MULTlPLiCATlON AND DIVISION OPERATION It will be remembered block 88 (FIG. 2) represents a complete set of user's microroutines which implement the user's instructions. Residing within the set of user's instructions there are two recursive complex microroutines necessary to implement a binary multiplication and division. In conventional processors both multiplication and division are performed by the sequential execution of shifts and/or arithmetic addition or subtraction. The decision as to whether there should be performed (l) a simple shift or (2) an arithmetic operation (addition or subtraction) and a shift, is a function of the results.

Referring now to FIG. 4 there is shown a block diagram of the circuitry and the microinstructions in ROM 20 which together provide a multiplication or division operation for processor 10. A command microinstruction in ROM 20 specifies multiplication or division and locks the processor into a counter dependent mode of operation to execute that specific multiplication or division function. In other words, upon that command microinstruction the processor cannot perform any other function until it concludes the subsequent set of microinstructions which perform the multiplication or division. In FIG. 4 the microinstructions which implement multiplication are shown in microinstruction block 102. For division block 102 in FIG. 4 is replaced by block 102a in FIG. 4A.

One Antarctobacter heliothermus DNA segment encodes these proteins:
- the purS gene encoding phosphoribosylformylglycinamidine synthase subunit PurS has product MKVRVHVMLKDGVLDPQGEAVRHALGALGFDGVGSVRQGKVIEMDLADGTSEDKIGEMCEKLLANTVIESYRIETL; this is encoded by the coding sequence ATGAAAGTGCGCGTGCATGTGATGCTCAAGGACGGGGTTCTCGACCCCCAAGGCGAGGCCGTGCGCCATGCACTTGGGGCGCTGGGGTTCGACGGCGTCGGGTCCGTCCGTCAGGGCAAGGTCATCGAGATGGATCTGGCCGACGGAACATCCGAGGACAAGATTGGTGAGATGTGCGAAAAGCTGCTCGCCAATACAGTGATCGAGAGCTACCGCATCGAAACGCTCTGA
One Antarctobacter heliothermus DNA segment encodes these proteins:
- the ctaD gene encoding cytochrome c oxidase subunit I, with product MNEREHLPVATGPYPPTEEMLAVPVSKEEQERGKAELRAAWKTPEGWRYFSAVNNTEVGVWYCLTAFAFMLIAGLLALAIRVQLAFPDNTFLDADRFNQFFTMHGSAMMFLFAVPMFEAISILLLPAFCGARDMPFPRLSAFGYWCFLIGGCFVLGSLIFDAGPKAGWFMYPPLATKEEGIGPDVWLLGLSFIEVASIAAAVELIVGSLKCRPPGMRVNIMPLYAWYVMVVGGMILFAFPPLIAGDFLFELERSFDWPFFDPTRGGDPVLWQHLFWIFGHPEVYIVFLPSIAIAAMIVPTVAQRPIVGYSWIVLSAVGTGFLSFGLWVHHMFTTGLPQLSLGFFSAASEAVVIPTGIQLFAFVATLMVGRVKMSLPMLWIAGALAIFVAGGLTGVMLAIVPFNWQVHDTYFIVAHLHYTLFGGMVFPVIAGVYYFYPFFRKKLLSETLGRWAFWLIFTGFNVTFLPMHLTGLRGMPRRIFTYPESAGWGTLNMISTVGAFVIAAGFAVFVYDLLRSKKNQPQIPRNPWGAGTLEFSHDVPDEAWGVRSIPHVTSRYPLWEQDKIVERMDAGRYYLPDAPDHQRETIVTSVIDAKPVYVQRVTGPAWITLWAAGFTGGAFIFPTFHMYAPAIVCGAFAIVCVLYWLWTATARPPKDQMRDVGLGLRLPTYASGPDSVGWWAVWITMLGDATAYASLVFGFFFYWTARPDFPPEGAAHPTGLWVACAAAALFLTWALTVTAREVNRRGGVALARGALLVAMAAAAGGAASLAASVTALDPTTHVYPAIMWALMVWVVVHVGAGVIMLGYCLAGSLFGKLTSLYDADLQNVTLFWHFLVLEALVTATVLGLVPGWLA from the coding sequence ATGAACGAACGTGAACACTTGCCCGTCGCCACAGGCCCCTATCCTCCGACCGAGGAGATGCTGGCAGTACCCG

It is pertinent to multiplication and division instructions that when a microinstruction is strobed from ROM 20, the ROM address is incremented so that when an instruction is being executed, the address register 20a is pointing to the next sequential instruction. The least significant bit of ROM address register 20a is not involved in the decoding of the address being read. Rather in the transformer array (not shown} of ROM 20 each word line is threaded through 32 transformers. Thus each word line holds two microinstructions, not one. When the word line ROM 20 is strobed, two words at two adjacent even/odd addresses are read. For each of the transformers there is a sense amplifier (not shown). After a pair of words is read then the least significant bit of the address is used to select the set of If) sense amplifiers whose output is unconditionally loaded into RD register 34. If the least significant bit of the address is reset, the even set of outputs is used; if set, the odd set of outputs is used.